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HOME  > Past issues  > 2020 April 8 - 14  > COVID-19 crisis highlights mistake of gov’t policy to cut medical spending: Medical workers’ union
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2020 April 8 - 14 [POLITICS]

COVID-19 crisis highlights mistake of gov’t policy to cut medical spending: Medical workers’ union

April 8, 2020
The government is calling on hospitals across the country to secure the necessary number of staff and equipment to effectively deal with the surge in COVID-19 patients. They, however, have difficulties in responding to the government call as their organizational strength has diminished under the government’s ongoing policy of cutting medical spending.

This was revealed in a survey by the Japan Federation of Medical Workers' Unions (Iroren). Iroren urged the government to take drastic measures to help medical facilities deal with the present crisis situation.

At a press conference held on April 7 in the Health Ministry building, Iroren Chair Morita Shinobu praised the strenuous efforts made by doctors and nurses working on the front lines. At the same time, she said that many hospitals cannot accept COVID-19 patients to their full capacity due to the shortage of medical workers. Morita stressed that the coronavirus crisis has made it clear that hospitals’ capability to respond to a health emergency was damaged by the government policy of slashing government medical expenditures. She urged the government to provide more financial support to hospitals and abandon its plan to decrease the number of public hospitals.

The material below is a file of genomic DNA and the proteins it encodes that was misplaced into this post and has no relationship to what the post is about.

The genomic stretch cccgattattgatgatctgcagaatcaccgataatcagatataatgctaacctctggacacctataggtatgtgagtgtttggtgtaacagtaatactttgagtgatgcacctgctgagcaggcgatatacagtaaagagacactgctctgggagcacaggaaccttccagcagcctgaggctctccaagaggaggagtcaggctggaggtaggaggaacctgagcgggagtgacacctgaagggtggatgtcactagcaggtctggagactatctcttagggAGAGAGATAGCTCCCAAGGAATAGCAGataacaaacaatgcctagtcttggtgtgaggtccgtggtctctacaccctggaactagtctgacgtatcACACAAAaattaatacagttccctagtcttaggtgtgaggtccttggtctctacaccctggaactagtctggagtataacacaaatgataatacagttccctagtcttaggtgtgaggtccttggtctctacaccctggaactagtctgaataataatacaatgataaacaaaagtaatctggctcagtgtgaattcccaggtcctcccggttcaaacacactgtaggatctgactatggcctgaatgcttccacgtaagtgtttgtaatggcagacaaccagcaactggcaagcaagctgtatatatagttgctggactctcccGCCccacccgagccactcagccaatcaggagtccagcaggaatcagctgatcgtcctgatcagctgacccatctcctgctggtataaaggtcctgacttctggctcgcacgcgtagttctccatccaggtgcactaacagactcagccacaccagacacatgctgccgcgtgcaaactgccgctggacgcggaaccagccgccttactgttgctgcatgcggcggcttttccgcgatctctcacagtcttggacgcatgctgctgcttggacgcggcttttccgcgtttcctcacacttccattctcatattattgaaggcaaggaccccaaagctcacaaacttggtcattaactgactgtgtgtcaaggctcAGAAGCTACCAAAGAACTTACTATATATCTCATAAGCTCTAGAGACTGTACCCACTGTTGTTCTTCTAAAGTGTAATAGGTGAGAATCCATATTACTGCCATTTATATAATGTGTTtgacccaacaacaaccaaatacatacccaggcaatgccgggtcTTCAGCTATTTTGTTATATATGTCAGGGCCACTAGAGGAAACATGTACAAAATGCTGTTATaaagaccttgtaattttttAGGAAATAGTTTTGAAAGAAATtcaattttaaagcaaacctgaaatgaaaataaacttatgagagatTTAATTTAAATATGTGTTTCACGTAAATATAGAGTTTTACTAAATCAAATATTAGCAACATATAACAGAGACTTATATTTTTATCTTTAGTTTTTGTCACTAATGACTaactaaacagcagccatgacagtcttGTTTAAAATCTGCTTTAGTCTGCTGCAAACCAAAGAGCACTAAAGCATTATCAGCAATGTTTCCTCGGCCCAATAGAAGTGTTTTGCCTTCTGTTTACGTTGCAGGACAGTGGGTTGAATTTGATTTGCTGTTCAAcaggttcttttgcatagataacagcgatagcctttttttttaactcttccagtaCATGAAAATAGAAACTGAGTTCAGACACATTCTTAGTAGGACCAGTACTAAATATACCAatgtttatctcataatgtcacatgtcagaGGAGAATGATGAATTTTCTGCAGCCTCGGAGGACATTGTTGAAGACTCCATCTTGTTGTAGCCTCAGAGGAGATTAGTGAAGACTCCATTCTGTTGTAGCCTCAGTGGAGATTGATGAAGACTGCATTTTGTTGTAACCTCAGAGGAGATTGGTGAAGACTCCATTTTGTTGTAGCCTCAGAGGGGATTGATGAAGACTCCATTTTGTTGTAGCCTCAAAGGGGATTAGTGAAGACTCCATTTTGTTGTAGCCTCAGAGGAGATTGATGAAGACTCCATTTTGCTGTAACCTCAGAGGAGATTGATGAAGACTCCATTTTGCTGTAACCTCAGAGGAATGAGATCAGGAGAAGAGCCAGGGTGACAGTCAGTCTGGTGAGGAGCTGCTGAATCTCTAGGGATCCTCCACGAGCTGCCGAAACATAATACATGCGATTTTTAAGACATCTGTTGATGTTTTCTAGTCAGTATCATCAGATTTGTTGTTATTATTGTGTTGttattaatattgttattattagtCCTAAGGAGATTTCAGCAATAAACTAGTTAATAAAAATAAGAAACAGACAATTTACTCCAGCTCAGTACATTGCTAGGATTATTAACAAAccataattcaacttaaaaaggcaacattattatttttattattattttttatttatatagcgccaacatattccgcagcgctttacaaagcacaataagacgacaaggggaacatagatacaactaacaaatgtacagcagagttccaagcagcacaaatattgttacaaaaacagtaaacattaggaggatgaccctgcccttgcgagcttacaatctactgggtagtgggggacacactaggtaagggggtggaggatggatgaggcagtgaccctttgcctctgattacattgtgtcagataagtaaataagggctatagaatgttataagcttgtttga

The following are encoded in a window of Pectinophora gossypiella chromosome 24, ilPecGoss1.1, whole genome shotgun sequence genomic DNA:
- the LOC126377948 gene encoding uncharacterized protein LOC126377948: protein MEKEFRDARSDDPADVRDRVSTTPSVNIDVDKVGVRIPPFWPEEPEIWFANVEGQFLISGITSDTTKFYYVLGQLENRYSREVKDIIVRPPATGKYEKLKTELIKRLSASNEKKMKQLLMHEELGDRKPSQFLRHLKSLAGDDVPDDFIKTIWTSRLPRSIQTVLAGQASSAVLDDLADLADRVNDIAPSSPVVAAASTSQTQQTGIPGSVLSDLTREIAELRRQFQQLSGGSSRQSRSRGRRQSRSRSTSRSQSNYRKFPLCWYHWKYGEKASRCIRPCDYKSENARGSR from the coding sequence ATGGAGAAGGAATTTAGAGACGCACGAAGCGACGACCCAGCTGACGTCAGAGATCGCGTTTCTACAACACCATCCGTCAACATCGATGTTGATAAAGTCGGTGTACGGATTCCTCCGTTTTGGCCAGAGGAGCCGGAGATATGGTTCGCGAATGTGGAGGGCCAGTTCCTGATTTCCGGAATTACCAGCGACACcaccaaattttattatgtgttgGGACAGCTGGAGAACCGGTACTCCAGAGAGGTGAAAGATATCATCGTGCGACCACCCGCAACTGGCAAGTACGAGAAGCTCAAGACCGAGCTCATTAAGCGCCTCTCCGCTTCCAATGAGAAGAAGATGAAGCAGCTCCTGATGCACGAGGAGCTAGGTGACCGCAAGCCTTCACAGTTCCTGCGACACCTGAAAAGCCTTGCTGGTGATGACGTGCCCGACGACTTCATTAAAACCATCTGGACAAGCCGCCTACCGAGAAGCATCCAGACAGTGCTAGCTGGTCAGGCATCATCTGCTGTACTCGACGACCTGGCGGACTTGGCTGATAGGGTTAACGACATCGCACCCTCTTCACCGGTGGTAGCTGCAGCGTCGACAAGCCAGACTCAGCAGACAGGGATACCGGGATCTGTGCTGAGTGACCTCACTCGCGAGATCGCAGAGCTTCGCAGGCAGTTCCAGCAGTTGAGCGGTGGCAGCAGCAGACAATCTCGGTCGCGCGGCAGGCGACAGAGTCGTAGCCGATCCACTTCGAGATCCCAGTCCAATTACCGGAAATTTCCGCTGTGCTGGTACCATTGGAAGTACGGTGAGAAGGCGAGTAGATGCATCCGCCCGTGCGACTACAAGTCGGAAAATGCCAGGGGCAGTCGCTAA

Iroren Vice Chair Miura Nobuko explained the results of its survey of seven member unions across the nation concerning their efforts to combat the coronavirus crisis.

According to Miura, one Iroren union stated that doctors and nurses are handling COVID-19 patients amid fears that in-hospital infections among staff would paralyze the entire facility. It also noted that well-trained staff and equipment for infectious disease wards are in short supply because these wards have been labeled as unprofitable by the national government and not covered by state subsidies.

Another Iroren union stated that the growing number of patients in infectious disease wards requires support from other sections and puts a heavy strain on the hospital. There also was an Iroren union that complained that its hospitals dealing with infectious disease patients suffer a decrease in income as they have to limit the number of outpatients to be accepted.

Miura said, “Prime Minister Abe declared a state of emergency reportedly with the aim of preventing a health care collapse. Then, it is essential to offer financial support to medical institutions.”
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